Today I am so pleased to welcome Kate Pavelle to Joyfully Jay. Kate has come to talk to us about her latest release, Treading Water, book 1 of the SwimBikeRun series. She has also brought along a copy to give away. Please join me in giving her a big welcome!
My name is Kate Pavelle, and I’m supposed to be talking about my new release: “Treading Water,” book 1 of a series where two guys meet while training for a triathlon. However, there is a snag: Book 2, “Hard Climb,” alludes to both their relationship challenges and training on their bicycles, and will be out by Christmas. Book 3, “Endless Run,” is coming out in March. This isn’t even close to what voices in publishing call a “rapid release,” but it’s too fast for some. Therefore, instead of talking about the book (go check out the sample read, see if you like it – proceeds go to my daughter’s college tuition), I’ll talk about the issue of “writing too fast.”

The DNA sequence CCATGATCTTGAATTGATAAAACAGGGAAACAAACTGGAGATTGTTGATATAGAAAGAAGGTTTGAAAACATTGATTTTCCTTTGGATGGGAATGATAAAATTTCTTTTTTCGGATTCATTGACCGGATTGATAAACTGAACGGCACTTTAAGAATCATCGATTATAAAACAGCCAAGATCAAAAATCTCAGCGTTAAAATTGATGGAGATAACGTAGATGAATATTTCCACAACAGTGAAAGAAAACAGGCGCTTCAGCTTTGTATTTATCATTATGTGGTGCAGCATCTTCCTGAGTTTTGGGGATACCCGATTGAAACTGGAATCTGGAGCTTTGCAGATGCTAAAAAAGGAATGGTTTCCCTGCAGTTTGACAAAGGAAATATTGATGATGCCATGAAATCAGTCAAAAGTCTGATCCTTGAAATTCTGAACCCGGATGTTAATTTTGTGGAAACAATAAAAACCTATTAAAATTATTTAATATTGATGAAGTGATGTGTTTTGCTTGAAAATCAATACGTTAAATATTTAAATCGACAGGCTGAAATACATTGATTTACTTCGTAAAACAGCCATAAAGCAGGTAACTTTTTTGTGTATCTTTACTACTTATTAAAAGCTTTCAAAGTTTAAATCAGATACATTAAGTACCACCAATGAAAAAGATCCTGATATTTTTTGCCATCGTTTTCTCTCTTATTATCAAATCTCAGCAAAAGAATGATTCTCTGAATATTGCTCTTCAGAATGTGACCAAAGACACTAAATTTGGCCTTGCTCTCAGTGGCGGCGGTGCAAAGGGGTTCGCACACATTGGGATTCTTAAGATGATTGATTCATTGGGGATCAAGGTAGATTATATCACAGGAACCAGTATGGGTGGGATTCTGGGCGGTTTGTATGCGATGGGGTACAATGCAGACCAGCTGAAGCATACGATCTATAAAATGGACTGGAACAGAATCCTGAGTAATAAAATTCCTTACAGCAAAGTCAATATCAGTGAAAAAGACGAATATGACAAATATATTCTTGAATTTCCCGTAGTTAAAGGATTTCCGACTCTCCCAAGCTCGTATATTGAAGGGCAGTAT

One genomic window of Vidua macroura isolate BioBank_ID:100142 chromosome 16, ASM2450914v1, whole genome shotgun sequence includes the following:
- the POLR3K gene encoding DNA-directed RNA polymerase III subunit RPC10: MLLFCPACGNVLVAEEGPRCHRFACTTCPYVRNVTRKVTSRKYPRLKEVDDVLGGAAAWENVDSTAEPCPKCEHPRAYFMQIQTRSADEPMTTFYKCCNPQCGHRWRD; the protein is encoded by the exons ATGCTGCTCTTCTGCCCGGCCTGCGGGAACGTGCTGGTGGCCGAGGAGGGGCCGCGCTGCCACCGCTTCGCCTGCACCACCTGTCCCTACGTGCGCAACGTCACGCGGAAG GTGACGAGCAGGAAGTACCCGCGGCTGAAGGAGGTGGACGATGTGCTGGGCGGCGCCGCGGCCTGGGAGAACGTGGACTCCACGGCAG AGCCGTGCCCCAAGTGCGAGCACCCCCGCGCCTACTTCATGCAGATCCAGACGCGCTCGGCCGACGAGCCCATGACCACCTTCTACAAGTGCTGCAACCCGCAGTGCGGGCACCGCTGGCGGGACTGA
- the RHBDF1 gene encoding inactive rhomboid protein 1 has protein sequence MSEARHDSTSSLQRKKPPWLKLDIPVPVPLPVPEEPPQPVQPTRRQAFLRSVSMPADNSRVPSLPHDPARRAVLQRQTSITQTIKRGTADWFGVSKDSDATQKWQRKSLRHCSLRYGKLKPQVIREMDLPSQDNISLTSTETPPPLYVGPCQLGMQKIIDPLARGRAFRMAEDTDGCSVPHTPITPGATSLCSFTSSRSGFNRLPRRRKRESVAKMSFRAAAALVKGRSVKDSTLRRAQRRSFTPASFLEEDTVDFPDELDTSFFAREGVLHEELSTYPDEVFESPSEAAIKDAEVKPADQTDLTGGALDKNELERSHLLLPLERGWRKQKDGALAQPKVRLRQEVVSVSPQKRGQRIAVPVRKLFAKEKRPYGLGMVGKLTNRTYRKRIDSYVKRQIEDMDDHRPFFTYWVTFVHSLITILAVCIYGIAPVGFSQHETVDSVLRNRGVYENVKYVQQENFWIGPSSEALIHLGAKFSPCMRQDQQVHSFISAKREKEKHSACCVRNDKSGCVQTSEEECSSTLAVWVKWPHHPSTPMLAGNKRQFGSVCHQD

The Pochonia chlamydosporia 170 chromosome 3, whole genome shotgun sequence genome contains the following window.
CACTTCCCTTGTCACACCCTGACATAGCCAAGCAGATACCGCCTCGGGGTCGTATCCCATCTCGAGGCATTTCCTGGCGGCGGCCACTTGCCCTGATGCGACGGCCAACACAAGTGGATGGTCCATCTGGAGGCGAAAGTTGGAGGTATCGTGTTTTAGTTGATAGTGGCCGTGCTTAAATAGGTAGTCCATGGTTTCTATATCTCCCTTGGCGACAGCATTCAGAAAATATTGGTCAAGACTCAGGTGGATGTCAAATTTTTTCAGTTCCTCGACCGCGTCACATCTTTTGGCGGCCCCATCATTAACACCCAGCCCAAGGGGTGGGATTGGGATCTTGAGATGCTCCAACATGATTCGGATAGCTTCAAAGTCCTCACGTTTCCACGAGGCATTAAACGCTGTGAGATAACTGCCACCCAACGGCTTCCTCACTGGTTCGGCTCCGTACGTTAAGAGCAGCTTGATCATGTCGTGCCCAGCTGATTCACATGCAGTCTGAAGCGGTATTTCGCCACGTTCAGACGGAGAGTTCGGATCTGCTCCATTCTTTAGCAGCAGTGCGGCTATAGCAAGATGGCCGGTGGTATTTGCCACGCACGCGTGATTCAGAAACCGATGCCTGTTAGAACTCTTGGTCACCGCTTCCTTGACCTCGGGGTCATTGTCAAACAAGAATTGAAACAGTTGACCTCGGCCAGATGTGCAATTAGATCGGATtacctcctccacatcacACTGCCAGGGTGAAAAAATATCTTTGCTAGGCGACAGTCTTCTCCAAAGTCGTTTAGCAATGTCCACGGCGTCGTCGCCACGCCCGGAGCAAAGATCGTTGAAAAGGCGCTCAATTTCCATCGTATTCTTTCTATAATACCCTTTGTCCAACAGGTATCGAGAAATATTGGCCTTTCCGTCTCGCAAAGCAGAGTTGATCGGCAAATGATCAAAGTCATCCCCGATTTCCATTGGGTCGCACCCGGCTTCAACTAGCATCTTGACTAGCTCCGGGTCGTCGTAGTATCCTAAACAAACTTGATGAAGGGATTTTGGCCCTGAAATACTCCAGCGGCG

Much has been said of late about a writing glut in the marketplace, and not all of those voices are happy. Some traditionalists, who still miss the good old days of huge advances for one book per year, don’t like us prolific indie writers at all. The debate over “writing too fast” got heated enough that Stephen King – in his role as the voice of reason – posted one of his periodic blogs. The gist of his words is “writing fast is okay, fast writing doesn’t mean bad writing.” Other writers picked up the torch – if you want to make a living, you need to produce. (And if you want to hear more, check out www.kriswrites.com, where Kris Rush says a lot about work ethic, practice, and how awesome it is that we can write all we want if that’s what we want to be doing.